With the Cleveland Cavaliers down 3–1 in the Finals to a team hoping to cap off its historic season-long run, it’s more than fair to start pondering the future. Golden State isn’t going anywhere, and any team with LeBron James will be the favorite out East. There is a very real possibility that these two teams squaring off now could end up playing two or three more times in the NBA Finals. To avoid history continually repeating itself, the Cavs will have to lean on the player whose timetable hasn’t yet been compromised by Father Time. They’ll have to lean on Kyrie Irving, who is not only the team’s youngest player, but the player who embodies nearly all of the potential for growth remaining on this Cavs roster.
No player has benefited more from Kevin Love’s diminished role over the last two games than Irving. After averaging 18 points on 33 percent shooting in Games 1 and 2, Kyrie averaged 32 points on 49 percent shooting in Games 3 and 4. The Cavs made a concerted effort to pound the ball in to Love in the first two games; his absence created more driving lanes for Irving to do what he does. It worked in a must-win Game 3, but ultimately, they traded one ball-stopping strategy for another.
The fourth quarter of Game 4 was a microcosm of everything that people have questioned about Irving’s game. He went 0-for-5 from the field in the first eight minutes of the quarter, a stretch when the Warriors extended their lead to nine points and took control of the game. The Cavs offense ground to a halt, as LeBron and Kyrie fruitlessly traded 1-on-5 attacks against the Warriors defense. Cleveland resorted to isolation basketball with its season on the line, and it backfired spectacularly.
Despite Irving’s uptick in productivity in the last couple of games, he hasn’t been that effective in situations centered around the most renowned part of his game. Steph Curry, not Kyrie, has been the better isolation scorer of the two starting point guards in this series. So far, Irving has scored 18 points on 31 isolation plays, while Curry has scored 24 on 19 possessions, more than doubling Kyrie’s output per possession. Great players are defined by more than just their trademarks, however. Steph may be known primarily for his ability to shoot jumpers off the dribble, but he’s proven that he can impact a game as a passer almost as much as he can as a shooter. It’s legitimate to wonder if Irving has diversified his game enough to be considered great.
Kyrie is facing off against the player he should be modeling in ways that go beyond efficient scoring — most pressingly, on defense. Steph and Kyrie are relatively similar physically, with average size and length for a starting NBA point guard, but without the type of elite athleticism or muscular build that would allow them to match up with bigger players. The Finals, at times, has felt like a contest to see which of the two can get exposed on individual defense in the most humiliating, Vine-worthy way. But defense, of course, is more nuanced than that. Curry gets tons of grief for his defense, but he has worked a lot over the last few years to become respectable on that side of the ball. Steph had a defensive real plus-minus of plus-1.05 this season, the fifth-highest in the league among point guards; Kyrie checked in at minus-3.2, the third-worst of 85 qualifying players at his position. Curry’s numbers are assisted by playing next to superior defenders, but the onus is on him to understand the schemes intimately and avoid mental mistakes when it comes to switching and communicating with the other four guys on the floor.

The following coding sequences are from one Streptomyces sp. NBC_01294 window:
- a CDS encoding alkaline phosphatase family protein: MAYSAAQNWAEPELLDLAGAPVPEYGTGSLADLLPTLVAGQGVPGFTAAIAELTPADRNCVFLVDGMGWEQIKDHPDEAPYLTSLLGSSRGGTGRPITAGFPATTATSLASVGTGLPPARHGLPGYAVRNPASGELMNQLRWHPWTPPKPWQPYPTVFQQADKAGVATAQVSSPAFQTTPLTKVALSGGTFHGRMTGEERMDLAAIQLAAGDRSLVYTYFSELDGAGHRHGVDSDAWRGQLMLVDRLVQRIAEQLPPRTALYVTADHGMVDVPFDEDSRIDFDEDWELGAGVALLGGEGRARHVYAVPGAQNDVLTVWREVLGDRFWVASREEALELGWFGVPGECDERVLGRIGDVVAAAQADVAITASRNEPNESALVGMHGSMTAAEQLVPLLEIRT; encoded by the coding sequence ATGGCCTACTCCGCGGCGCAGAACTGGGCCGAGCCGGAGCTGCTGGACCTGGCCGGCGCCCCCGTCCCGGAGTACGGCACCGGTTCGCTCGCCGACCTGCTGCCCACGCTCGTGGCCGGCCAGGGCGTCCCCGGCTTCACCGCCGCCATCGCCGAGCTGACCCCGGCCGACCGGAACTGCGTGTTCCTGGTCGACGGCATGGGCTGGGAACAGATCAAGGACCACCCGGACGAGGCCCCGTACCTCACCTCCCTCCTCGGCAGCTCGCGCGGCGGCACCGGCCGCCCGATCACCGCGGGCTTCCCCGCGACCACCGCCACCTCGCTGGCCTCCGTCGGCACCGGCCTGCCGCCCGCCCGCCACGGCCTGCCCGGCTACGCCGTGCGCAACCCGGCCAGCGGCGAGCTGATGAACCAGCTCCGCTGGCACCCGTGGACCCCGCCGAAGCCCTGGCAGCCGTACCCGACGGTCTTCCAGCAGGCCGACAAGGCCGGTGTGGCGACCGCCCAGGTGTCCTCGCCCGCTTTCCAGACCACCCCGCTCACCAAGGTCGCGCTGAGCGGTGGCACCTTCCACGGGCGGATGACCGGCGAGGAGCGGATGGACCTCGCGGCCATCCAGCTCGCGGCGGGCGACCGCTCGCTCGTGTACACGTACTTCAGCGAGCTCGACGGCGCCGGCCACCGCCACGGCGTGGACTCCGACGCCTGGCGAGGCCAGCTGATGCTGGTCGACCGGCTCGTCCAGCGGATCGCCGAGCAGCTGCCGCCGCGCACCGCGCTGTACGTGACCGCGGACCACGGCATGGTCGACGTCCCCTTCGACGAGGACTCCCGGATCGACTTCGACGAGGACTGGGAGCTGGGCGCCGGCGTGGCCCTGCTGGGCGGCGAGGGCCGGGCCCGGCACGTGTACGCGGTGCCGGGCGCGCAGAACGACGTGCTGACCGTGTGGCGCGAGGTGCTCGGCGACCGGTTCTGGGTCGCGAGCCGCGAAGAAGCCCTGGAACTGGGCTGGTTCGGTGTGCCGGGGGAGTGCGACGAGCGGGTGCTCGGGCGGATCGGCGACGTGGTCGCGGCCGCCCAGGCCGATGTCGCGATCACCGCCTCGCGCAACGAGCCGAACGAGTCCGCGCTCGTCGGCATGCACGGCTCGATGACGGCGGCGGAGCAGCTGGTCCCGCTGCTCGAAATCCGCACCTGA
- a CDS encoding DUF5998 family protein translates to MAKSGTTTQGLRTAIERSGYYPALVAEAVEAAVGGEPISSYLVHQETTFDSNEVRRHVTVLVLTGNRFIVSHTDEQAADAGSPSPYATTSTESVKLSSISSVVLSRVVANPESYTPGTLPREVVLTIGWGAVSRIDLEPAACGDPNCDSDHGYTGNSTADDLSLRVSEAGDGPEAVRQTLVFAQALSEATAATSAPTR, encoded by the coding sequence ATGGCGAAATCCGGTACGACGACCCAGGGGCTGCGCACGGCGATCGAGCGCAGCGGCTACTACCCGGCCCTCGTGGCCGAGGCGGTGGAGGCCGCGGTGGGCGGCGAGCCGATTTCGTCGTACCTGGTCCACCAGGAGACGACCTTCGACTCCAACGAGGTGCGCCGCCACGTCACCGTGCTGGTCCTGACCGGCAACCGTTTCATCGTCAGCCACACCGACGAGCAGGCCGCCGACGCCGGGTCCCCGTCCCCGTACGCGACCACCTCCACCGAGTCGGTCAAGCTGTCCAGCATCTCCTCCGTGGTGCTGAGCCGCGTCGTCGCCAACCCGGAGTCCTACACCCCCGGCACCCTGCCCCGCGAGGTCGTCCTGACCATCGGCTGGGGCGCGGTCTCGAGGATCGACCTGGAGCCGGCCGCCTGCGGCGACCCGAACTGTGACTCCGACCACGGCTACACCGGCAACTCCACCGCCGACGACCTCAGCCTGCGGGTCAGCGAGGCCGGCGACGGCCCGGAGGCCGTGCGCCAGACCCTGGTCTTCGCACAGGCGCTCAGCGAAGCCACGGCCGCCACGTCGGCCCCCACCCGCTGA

That is the most glaring improvement that Irving needs to make. The Warriors preyed on his susceptibility on defense in that fourth quarter of Game 4 by repeatedly involving him in screens on the other end of the floor. Irving doesn’t have the luxury of playing with several of the era’s best defensive players. Kyrie’s margin for error is slimmer than Curry’s due to the personnel on the floor with him; his errors are often as much a result of commission as they are of omission. Irving has made some impressive defensive plays in the Finals, which only makes the lack of effort he shows at times, especially during the regular season, more apparent.
None of this is all that unusual when you consider that Steph is 28 and Kyrie is 24. When Curry was Irving’s age, he was just establishing himself as the Warriors’ top option and dealing with questions about his ability to stay on the floor playing for an inexperienced playoff team. Costarring next to LeBron James has accelerated Kyrie’s developmental timetable, and he’s had to deal with his growing pains on the biggest stage of the sport. A lot of talented scorers have to learn the importance of playing defense and sharing the ball, but few have those lessons hammered home in a more public fashion.
If the Cavs end up losing to the Warriors, this will be the first time in Kyrie’s career when his absolute best was not good enough. He waltzed through his first few seasons with no scrutiny, playing for one of the worst teams in the league with no expectations that he would carry them out of the basement. He broke his kneecap during last year’s Finals, so the Cavs had a ready-made excuse for why they came up short. Irving still has time on his side. Young players learn how to improve by making mistakes, and in the most pressure-packed situation of his career, he’s having to learn on the fly. However the final games of this bout play out, the real key to Cleveland’s future championship viability rests in what Irving can take away from this formative experience. Because there might not be a greater motivator in the NBA than the sinking feeling after the final buzzer when a player realizes the kind of role he played in winning or losing a championship.